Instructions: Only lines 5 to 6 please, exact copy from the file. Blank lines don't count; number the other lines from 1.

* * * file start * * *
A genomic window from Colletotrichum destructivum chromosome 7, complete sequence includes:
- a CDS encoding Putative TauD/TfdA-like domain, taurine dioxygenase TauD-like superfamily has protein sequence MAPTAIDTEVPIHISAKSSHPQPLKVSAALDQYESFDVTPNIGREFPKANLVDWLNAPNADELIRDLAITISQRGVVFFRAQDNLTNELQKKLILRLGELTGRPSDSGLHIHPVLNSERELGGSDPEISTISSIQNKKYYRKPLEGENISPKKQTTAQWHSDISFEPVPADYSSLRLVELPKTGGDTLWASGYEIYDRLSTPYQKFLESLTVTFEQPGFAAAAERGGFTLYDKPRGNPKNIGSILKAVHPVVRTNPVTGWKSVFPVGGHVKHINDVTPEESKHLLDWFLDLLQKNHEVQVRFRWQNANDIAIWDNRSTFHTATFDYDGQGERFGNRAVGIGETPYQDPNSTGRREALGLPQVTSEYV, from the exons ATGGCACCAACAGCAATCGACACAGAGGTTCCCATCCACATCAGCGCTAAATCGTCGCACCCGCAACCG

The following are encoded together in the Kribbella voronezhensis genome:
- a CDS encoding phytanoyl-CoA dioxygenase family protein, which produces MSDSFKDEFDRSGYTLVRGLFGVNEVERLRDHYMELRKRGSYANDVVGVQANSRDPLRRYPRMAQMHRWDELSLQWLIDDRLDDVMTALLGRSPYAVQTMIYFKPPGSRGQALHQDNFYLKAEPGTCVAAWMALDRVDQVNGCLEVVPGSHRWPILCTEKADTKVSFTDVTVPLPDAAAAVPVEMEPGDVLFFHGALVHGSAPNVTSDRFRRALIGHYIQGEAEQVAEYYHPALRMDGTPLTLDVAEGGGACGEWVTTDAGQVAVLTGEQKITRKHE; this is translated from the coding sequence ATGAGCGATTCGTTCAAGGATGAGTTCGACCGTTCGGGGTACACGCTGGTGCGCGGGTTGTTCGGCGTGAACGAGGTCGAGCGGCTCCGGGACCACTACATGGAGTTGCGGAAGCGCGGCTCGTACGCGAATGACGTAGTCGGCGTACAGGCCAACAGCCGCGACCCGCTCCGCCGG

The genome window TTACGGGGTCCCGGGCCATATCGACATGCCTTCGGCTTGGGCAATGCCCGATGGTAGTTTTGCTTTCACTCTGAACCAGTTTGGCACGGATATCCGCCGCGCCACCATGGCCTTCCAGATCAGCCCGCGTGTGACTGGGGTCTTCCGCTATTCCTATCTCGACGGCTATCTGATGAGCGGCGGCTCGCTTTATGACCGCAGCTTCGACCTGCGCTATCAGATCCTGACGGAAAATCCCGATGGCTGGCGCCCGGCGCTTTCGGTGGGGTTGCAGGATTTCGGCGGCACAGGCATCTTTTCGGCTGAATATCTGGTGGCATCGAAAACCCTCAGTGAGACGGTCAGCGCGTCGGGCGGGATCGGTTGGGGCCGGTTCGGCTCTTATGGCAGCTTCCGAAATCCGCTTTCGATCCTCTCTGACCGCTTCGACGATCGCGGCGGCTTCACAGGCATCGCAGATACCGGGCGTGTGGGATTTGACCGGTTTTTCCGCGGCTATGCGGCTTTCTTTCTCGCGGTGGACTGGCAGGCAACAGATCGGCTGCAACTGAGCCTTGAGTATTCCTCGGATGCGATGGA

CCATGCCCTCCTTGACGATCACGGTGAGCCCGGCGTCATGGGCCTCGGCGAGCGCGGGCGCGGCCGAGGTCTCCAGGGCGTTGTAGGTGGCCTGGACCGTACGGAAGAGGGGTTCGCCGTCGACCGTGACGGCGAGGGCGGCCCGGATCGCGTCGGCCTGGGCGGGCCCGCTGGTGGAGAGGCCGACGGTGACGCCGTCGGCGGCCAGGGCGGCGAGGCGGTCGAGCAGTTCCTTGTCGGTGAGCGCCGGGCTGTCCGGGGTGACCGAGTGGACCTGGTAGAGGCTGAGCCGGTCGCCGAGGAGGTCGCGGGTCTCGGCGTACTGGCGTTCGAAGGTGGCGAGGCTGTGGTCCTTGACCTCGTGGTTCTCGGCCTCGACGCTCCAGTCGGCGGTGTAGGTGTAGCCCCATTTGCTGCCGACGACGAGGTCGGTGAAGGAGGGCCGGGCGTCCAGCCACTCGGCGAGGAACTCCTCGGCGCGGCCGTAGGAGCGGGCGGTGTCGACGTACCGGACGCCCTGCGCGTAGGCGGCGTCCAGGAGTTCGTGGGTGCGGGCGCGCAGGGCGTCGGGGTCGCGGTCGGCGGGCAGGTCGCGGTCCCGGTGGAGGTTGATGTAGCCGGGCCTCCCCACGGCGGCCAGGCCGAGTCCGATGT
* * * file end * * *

The genome window TTACGGGGTCCCGGGCCATATCGACATGCCTTCGGCTTGGGCAATGCCCGATGGTAGTTTTGCTTTCACTCTGAACCAGTTTGGCACGGATATCCGCCGCGCCACCATGGCCTTCCAGATCAGCCCGCGTGTGACTGGGGTCTTCCGCTATTCCTATCTCGACGGCTATCTGATGAGCGGCGGCTCGCTTTATGACCGCAGCTTCGACCTGCGCTATCAGATCCTGACGGAAAATCCCGATGGCTGGCGCCCGGCGCTTTCGGTGGGGTTGCAGGATTTCGGCGGCACAGGCATCTTTTCGGCTGAATATCTGGTGGCATCGAAAACCCTCAGTGAGACGGTCAGCGCGTCGGGCGGGATCGGTTGGGGCCGGTTCGGCTCTTATGGCAGCTTCCGAAATCCGCTTTCGATCCTCTCTGACCGCTTCGACGATCGCGGCGGCTTCACAGGCATCGCAGATACCGGGCGTGTGGGATTTGACCGGTTTTTCCGCGGCTATGCGGCTTTCTTTCTCGCGGTGGACTGGCAGGCAACAGATCGGCTGCAACTGAGCCTTGAGTATTCCTCGGATGCGATGGA

CCATGCCCTCCTTGACGATCACGGTGAGCCCGGCGTCATGGGCCTCGGCGAGCGCGGGCGCGGCCGAGGTCTCCAGGGCGTTGTAGGTGGCCTGGACCGTACGGAAGAGGGGTTCGCCGTCGACCGTGACGGCGAGGGCGGCCCGGATCGCGTCGGCCTGGGCGGGCCCGCTGGTGGAGAGGCCGACGGTGACGCCGTCGGCGGCCAGGGCGGCGAGGCGGTCGAGCAGTTCCTTGTCGGTGAGCGCCGGGCTGTCCGGGGTGACCGAGTGGACCTGGTAGAGGCTGAGCCGGTCGCCGAGGAGGTCGCGGGTCTCGGCGTACTGGCGTTCGAAGGTGGCGAGGCTGTGGTCCTTGACCTCGTGGTTCTCGGCCTCGACGCTCCAGTCGGCGGTGTAGGTGTAGCCCCATTTGCTGCCGACGACGAGGTCGGTGAAGGAGGGCCGGGCGTCCAGCCACTCGGCGAGGAACTCCTCGGCGCGGCCGTAGGAGCGGGCGGTGTCGACGTACCGGACGCCCTGCGCGTAGGCGGCGTCCAGGAGTTCGTGGGTGCGGGCGCGCAGGGCGTCGGGGTCGCGGTCGGCGGGCAGGTCGCGGTCCCGGTGGAGGTTGATGTAGCCGGGCCTCCCCACGGCGGCCAGGCCGAGTCCGATGT